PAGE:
Off topic: DPA question
Andrew.Cormack at ja.net
Mon Jun 16 08:53:04 BST 2014
On the DPA point, ICO advice (including the recent Anonymisation Code) suggests that once separated from the lookup key, pseudonymised data may be very close to non-personal, because the DPA specifically says that the lookup key must be "in the possession of the data controller" (or likely to come into their possession). As you say, that may run into problems of insufficient protection of privacy, unregulated secondary use, etc. But the alternative approach, following the literal wording of the Directive ("if anyone can..."), also gets into problems, because if you treat keyed-data-without-key as personal data then several duties (including subject access requests and proactive notification of breaches) are impossible to satisfy. IP addresses highlight the problem: if you treat them as personal data then the law requires websites to respond people saying "I am aaa.bbb.ccc.ddd, show me the logs you hold for me" (and all the other previous holders of that DHCP-pool address), and if those logs get compromised then they may be required to let all the owners of those addresses know, somehow! Maintaining a record that that aaa.bbb.ccc.ddd gave consent to processing (e.g. to exporting their packets from the EEA) could also be interesting...
The draft Regulation tries to get out of this by the hideous hack of saying that if compliance with a duty would require you to collect additional data then you're excused that duty. That feels like a loophole that I expect corporate lawyers to drive a coach and horses through if it ever becomes law :(
We badly need a law that will recognise that there is a new category of "potential personal data", which did exist in 1995 but hadn't been noticed, and impose appropriate duties on it (probably based on the risk of identification and resulting harm). The ICO has been suggesting that for a while, but getting push-back from those who consider this "going soft on privacy". But under the present law, where it's presumed that unlinked data is fully personal, those who wish to comply can't and those who don't wish to comply have the perfect excuse not to :(
But the question was also about e-mails and there the PECR has a separate distinction between the addresses of "individual subscribers" and "others". The PECR, still transposing the original, unamended, Directive, only restricts sending of unsolicited advertising e-mail to individual subscribers. If you aren't an IS - for example because your company pays the bill (or, as far as I can see, your parent or significant other does) then PECR doesn't protect you from spamming, only DPA does :(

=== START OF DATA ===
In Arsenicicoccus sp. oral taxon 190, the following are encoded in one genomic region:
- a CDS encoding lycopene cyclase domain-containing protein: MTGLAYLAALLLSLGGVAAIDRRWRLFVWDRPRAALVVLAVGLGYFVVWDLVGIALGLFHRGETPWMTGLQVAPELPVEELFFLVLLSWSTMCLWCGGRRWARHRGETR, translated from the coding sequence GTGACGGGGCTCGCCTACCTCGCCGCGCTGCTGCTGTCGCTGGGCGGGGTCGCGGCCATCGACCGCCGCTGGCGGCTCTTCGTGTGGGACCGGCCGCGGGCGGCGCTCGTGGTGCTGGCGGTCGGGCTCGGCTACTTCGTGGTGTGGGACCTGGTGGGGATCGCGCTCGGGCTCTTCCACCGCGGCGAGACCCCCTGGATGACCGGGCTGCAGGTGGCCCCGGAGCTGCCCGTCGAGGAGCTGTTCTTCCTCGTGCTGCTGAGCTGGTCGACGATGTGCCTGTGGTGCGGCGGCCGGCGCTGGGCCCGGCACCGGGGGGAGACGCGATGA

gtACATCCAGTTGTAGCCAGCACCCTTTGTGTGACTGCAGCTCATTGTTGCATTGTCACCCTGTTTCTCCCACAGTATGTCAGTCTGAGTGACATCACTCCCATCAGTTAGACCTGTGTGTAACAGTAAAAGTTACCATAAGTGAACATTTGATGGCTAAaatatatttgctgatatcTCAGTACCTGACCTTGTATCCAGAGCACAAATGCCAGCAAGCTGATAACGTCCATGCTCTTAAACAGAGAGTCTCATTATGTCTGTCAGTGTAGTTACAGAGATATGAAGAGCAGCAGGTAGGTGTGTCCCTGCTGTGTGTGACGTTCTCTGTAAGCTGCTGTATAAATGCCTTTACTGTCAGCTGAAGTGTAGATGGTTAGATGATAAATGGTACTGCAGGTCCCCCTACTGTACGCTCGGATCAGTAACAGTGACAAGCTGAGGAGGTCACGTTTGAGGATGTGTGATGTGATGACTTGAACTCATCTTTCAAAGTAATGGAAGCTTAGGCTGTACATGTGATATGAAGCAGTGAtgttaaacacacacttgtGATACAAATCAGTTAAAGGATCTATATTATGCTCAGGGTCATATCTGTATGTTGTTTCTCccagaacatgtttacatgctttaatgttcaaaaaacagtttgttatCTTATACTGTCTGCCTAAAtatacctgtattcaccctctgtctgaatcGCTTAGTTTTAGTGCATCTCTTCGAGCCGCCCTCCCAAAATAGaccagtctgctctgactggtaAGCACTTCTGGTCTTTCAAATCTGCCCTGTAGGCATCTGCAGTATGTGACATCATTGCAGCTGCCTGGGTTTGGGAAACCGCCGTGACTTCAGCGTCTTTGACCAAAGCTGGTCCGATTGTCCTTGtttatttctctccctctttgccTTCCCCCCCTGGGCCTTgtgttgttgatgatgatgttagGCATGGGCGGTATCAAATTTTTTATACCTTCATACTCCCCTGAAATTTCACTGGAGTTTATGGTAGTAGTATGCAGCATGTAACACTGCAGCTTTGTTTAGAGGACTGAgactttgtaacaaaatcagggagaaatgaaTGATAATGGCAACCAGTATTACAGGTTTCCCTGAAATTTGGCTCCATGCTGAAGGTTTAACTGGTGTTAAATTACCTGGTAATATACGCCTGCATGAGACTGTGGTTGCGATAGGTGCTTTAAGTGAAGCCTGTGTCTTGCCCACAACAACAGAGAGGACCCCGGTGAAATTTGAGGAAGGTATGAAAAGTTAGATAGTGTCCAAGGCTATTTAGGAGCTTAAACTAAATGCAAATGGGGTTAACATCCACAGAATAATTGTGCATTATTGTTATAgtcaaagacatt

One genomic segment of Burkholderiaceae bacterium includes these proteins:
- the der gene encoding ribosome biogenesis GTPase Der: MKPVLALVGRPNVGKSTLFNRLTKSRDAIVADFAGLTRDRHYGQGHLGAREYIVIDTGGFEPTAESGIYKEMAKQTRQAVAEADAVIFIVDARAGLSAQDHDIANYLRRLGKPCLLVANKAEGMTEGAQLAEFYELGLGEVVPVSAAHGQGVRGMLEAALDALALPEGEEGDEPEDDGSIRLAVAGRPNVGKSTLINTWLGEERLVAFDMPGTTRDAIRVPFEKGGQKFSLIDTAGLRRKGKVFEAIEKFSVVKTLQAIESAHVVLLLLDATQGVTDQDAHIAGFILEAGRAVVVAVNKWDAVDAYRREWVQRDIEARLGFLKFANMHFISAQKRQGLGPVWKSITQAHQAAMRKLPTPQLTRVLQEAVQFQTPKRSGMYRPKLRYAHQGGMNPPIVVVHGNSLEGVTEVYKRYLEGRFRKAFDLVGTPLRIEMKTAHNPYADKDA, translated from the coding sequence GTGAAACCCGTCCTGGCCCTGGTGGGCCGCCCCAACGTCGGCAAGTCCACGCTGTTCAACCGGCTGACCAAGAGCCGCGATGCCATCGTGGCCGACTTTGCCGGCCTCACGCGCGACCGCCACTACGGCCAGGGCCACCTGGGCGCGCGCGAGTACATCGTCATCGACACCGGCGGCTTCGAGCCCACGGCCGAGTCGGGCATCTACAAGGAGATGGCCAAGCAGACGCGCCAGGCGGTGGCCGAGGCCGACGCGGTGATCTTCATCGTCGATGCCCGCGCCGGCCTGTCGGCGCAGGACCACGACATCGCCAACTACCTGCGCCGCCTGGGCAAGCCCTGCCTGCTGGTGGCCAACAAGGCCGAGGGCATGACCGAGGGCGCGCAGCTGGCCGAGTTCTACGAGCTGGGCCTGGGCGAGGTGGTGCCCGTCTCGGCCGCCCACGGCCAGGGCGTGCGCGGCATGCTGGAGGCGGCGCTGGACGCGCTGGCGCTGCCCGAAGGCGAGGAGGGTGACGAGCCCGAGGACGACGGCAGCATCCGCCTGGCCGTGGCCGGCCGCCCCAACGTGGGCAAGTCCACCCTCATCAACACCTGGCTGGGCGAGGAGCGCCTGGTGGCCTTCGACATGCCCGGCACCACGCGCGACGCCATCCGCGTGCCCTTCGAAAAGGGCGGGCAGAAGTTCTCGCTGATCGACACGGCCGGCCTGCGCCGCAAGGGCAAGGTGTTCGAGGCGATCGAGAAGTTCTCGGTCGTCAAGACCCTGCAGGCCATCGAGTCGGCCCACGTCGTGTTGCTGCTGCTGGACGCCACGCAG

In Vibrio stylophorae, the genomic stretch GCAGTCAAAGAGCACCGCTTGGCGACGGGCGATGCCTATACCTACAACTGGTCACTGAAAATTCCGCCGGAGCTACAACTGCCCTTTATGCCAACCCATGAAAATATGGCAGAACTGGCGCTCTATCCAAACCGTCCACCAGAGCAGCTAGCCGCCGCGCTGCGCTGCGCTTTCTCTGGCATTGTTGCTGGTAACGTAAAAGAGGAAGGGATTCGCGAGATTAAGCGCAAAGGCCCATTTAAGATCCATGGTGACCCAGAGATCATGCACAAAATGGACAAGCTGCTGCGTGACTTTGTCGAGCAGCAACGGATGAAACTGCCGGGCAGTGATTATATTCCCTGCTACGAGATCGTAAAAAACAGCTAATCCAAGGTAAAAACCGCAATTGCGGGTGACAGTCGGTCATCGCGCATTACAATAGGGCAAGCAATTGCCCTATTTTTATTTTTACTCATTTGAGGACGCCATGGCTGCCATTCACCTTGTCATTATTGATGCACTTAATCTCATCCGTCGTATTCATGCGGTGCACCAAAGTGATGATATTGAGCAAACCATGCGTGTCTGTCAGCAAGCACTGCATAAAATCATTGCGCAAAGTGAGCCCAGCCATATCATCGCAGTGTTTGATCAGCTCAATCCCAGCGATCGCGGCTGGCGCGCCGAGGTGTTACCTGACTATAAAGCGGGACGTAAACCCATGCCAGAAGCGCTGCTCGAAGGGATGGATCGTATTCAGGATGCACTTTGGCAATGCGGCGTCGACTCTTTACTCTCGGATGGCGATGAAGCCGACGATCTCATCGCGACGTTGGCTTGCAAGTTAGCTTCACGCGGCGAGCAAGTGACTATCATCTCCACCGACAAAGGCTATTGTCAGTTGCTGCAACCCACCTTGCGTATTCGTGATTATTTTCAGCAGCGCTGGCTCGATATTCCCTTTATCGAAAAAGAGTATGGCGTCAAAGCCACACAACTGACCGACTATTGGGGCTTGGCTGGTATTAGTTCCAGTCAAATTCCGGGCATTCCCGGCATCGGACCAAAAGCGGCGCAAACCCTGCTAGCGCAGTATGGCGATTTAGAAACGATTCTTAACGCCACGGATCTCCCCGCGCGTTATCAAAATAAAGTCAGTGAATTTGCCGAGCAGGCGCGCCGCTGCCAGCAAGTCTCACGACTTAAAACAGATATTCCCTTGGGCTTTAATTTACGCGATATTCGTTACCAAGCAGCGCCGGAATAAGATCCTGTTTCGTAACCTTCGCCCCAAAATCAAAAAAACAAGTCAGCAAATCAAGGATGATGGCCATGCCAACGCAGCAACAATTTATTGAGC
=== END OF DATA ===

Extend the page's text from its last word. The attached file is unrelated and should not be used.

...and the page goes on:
Chief Regulatory Adviser, Janet
t: +44 1235 822302
Janet(UK) is a trading name of Jisc Collections and Janet Limited, a not-for-profit company which is
registered in England under No.2881024 and whose Registered Office is at Lumen House, Library
Avenue, Harwell Oxford, Didcot, Oxfordshire, OX11 0SG. VAT No. 614944238
> -----Original Message-----
> From: ukcrypto-bounces at chiark.greenend.org.uk [mailto:ukcrypto-
> bounces at chiark.greenend.org.uk] On Behalf Of Francis Davey
> Sent: 13 June 2014 15:16
> To: UK Cryptography Policy Discussion Group
> Subject: Re: Off topic: DPA question
> 2014-06-13 11:28 GMT+01:00 Andrew Cormack <Andrew.Cormack at ja.net>:
> Just to add a wrinkle the Privacy and Electronic Communications
> Regs *do* distinguish between e-mail addresses of "individual
> subscribers" and others :(
> But even then it's pretty tricky, if you're external to the
> system, to try to distinguish them - how do you know whether
> andrew.cormack at ja.net is an 'individual subscriber' or not? Or indeed
> how do I know which marcus at connectotel.com is?
> The definition of personal data, for the purposes of the directive, is
> (in article 2(a)):
> "(a) 'personal data' shall mean any information relating to an
> identified or identifiable natural person ('data subject'); an
> identifiable person is one who can be identified, directly or
> indirectly, in particular by reference to an identification number or
> to one or more factors specific to his physical, physiological, mental,
> economic, cultural or social identity;"
> This is actually quite simple. It asks essentially two questions: (i)
> does the data relate to a natural person and (ii) are they identifiable
> (or identified, but of course an identified person is ex hypothesi
> A work email for an individual clearly relates to them. Some "role"
> email addresses may not (though as Roland points out, it will depend).
> Can _someone_ identify that person? In most cases, yes.
> So, in most cases, individuals' work emails will be personal data. It
> really is meant to be that all-encompassing.
> You ask "how do I know which ....?" but that is the wrong question.
> Nothing in A2(a) requires that the person asking the question "is it
> personal data" can themselves identify the individual, what it requires
> is that someone can.
> This is logical and sensible. It means that if you have data that is
> (say) sensitive health data with secret patient ID's attached so that
> you can't reidentify the patients, but there is a list identifying them
> somewhere else, then that is personal data and you have to take care of
> it, eg by ensuring proper security of it, even though you may not
> personally be able to misuse it. It might fall into the hands of
> someone who can misuse it.
> Now the Data Protection Act 1998 isn't drafted like that. It uses a
> slightly more restrictive definition of "personal data". I don't
> believe we've had convincing UK authority that relied on that
> difference, and I advise clients not to assume that they can get away
> in the UK with something that Europe clearly forbids.
> Francis Davey
More information about the ukcrypto